As just mentioned, monosyllabic adjectives generally form their comparative form with -er in English, whereas polysyllabic adjectives prefer to use more. There are various idiosyncratic aspects of this guideline, however, especially when adverbs are involved. Most adverbs are formed in English by adding -ly to the end of an adjective, which makes them polysyllabic; they therefore form the comparative via more, as in This sofa seats three people more comfortably than the other one. Some irregular adverbs such as fast or hard do not use more, though, but rather they take the -er suffix, as the adjectives do, e.g., My new car starts faster than the old one or She studies harder than her sister does.

For some monosyllabic adjectives, the comparative of adjectives may be used interchangeably in spoken English with the comparative of adverbs, with no change in meaning: My new car starts more quickly than the old one vs. My new car starts quicker than the old one, although the latter would be generally considered grammatically incorrect. However, if the adjective has an irregular comparative, then the adverb must use it: She writes better than I do or He threw the ball farther than his brother did. Note further that comparison normally implies that the adjective or adverb is gradable. Hence non-gradable adjectives such as dead and unique form the comparative only reluctantly, e.g., ?deader and ?uniquer. For more details see Comparison in English.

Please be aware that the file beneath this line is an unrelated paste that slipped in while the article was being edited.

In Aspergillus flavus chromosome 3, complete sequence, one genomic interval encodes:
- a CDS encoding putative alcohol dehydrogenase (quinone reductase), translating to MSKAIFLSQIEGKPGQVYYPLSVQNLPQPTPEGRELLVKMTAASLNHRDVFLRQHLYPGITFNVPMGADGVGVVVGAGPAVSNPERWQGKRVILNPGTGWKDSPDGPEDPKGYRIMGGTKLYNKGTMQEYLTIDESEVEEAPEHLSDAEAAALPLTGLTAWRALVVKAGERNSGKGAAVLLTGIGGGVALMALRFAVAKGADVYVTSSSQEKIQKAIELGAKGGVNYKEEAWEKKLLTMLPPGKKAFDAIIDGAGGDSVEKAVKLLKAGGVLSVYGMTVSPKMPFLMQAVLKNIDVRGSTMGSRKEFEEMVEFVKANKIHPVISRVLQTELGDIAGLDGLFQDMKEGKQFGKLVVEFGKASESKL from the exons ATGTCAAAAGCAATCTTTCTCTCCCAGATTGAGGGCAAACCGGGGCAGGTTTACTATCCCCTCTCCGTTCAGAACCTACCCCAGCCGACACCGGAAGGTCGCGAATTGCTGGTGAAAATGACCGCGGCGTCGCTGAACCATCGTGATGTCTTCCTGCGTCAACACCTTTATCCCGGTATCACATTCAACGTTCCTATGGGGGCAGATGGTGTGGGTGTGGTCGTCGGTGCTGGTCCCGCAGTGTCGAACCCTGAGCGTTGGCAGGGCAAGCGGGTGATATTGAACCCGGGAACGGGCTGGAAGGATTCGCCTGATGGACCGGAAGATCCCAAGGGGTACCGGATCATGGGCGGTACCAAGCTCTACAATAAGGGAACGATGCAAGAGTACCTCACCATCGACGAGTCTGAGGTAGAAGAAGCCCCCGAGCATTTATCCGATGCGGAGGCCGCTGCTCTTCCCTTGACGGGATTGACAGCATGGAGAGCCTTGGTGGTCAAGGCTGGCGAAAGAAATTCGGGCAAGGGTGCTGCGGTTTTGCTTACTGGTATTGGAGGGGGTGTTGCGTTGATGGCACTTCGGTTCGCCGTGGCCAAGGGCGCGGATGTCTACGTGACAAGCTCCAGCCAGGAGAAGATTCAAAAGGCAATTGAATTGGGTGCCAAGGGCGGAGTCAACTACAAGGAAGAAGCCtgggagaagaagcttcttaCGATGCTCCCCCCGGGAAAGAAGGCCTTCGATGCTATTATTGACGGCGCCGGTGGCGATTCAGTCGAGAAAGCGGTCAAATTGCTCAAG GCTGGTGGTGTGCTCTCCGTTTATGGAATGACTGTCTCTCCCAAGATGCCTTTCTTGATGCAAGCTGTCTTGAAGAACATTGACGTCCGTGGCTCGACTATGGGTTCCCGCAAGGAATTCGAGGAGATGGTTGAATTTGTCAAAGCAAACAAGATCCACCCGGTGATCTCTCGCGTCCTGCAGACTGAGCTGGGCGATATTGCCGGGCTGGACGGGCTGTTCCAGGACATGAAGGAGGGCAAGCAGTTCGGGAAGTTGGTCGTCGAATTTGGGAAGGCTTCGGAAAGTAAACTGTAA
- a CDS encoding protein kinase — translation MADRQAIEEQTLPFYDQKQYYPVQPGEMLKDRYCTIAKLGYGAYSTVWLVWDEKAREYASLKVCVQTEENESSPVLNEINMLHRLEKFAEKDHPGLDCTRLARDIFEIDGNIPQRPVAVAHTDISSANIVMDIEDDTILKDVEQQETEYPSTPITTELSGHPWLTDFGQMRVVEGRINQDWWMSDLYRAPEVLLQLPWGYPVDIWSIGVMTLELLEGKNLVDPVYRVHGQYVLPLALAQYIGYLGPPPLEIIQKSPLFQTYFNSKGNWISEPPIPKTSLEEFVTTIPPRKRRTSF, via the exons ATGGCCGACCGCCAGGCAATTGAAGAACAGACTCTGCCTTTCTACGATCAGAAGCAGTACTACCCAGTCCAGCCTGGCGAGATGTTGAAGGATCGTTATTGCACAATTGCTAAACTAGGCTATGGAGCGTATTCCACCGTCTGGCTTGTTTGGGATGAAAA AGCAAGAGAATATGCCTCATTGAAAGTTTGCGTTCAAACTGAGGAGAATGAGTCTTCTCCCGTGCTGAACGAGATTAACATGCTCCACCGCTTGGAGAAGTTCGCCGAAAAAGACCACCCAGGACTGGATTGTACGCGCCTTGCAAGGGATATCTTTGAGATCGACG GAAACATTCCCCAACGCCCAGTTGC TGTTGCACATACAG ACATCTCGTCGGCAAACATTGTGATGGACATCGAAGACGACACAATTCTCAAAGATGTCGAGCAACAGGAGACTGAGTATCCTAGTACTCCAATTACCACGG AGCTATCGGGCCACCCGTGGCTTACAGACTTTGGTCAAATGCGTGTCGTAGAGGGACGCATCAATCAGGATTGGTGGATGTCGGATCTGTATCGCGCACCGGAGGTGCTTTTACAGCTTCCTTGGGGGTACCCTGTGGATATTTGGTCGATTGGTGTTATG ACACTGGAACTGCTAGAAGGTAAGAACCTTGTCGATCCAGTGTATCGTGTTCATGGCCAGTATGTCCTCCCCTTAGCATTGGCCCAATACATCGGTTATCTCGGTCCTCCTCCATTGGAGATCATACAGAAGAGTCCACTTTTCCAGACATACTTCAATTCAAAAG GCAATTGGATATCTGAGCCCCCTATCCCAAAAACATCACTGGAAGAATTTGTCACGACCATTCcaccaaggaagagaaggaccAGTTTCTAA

Comparatives without than

A number of fixed expressions use a comparative form where no comparison is being asserted, such as higher education or younger generation. These comparatives can be called absolute.

Similarly, a null comparative is one in which the starting point for comparison is not stated. These comparisons are frequently found in advertising, for example, in typical assertions such as Our burgers have more flavor, Our picture is sharper or 50% more. These uses of the comparative do not mention what it is they are being compared to. In some cases it is easy to infer what the missing element in a null comparative is. In other cases, the speaker or writer has been deliberately vague, for example "Glasgow's miles better".